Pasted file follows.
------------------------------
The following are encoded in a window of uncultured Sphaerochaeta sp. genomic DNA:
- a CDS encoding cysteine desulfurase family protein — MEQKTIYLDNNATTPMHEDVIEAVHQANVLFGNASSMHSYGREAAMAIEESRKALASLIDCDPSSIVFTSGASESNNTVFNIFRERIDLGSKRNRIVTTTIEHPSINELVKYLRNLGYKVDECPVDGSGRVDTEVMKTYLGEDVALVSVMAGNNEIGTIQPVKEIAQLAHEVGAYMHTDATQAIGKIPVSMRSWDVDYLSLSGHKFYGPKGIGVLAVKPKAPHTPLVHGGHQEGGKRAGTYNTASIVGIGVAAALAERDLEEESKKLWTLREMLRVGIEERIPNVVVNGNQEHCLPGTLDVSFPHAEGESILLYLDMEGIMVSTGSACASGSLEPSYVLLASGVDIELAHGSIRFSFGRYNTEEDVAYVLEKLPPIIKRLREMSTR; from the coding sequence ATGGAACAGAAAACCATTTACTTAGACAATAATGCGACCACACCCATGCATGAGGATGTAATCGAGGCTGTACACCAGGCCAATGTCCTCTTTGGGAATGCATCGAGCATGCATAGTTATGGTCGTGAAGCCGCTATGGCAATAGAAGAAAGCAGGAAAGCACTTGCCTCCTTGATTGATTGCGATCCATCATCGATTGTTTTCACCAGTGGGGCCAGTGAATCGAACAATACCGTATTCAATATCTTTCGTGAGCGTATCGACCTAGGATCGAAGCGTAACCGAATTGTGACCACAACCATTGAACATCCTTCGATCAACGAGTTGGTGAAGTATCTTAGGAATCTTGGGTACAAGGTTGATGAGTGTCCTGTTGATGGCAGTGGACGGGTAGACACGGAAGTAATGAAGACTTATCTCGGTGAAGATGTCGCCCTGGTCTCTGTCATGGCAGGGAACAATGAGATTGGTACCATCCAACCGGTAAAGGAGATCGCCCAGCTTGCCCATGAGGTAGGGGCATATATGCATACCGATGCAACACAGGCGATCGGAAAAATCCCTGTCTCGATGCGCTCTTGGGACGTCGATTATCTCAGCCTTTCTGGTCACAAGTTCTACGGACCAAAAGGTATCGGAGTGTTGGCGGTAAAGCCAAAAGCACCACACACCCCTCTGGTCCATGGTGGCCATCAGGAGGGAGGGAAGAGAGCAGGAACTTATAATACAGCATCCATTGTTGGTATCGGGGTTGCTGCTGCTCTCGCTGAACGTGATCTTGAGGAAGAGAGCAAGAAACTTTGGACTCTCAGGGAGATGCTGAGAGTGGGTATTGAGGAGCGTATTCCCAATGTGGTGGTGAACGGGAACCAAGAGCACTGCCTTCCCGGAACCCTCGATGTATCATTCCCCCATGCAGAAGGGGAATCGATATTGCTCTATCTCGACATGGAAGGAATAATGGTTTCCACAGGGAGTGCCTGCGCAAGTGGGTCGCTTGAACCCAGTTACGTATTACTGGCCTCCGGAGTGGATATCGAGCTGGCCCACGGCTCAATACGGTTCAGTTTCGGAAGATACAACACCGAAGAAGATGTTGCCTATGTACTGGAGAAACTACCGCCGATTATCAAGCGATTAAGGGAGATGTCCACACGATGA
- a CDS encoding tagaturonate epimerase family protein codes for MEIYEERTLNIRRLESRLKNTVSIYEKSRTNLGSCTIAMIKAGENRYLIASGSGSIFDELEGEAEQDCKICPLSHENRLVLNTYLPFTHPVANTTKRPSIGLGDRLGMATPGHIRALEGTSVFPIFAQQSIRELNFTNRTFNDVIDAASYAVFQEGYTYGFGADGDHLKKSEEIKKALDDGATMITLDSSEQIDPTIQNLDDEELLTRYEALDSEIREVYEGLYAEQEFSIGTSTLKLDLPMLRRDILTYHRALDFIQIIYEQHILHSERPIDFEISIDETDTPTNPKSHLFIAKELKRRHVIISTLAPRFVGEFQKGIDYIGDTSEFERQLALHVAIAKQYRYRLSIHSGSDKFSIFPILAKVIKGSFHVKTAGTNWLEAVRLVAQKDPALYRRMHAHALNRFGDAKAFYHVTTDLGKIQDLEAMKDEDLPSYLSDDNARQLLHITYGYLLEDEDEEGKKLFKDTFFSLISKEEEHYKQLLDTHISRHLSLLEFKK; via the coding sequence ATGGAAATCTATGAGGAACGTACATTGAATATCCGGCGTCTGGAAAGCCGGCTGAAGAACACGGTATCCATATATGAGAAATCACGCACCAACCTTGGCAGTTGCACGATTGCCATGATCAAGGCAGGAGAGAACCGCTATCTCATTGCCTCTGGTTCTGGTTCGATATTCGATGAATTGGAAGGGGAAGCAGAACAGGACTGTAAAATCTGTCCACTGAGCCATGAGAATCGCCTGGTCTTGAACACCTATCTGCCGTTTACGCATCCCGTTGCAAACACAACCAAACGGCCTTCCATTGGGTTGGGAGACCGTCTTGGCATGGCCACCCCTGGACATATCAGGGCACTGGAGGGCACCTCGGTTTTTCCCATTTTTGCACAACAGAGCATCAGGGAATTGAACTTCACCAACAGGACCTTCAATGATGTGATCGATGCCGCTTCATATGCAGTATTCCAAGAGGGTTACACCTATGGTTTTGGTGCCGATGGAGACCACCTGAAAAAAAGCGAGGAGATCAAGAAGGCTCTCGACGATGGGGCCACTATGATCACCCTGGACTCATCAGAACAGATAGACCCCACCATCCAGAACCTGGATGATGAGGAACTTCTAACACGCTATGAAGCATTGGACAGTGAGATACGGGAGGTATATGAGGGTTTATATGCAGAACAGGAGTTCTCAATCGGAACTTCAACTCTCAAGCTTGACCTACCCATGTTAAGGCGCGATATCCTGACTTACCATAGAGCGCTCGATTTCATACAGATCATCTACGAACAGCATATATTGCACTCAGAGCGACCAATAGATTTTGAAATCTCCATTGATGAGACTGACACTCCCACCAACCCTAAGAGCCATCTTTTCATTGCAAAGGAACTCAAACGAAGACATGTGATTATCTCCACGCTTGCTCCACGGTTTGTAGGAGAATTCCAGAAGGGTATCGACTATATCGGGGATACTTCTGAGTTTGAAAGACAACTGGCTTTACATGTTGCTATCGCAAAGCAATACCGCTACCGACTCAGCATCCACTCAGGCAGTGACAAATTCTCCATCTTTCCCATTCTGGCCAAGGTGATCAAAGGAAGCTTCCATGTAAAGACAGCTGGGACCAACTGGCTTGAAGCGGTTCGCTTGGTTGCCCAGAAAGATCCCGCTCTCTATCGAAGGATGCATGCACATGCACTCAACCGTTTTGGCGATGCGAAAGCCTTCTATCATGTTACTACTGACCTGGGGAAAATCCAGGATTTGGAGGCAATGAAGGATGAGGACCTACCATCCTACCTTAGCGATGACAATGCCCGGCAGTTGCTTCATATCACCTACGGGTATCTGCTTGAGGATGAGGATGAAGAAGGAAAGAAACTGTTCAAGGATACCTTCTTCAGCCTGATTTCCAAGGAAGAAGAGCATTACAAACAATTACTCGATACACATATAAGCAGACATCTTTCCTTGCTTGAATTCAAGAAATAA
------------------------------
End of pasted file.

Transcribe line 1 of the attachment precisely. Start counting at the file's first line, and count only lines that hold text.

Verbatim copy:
The following are encoded in a window of uncultured Sphaerochaeta sp. genomic DNA: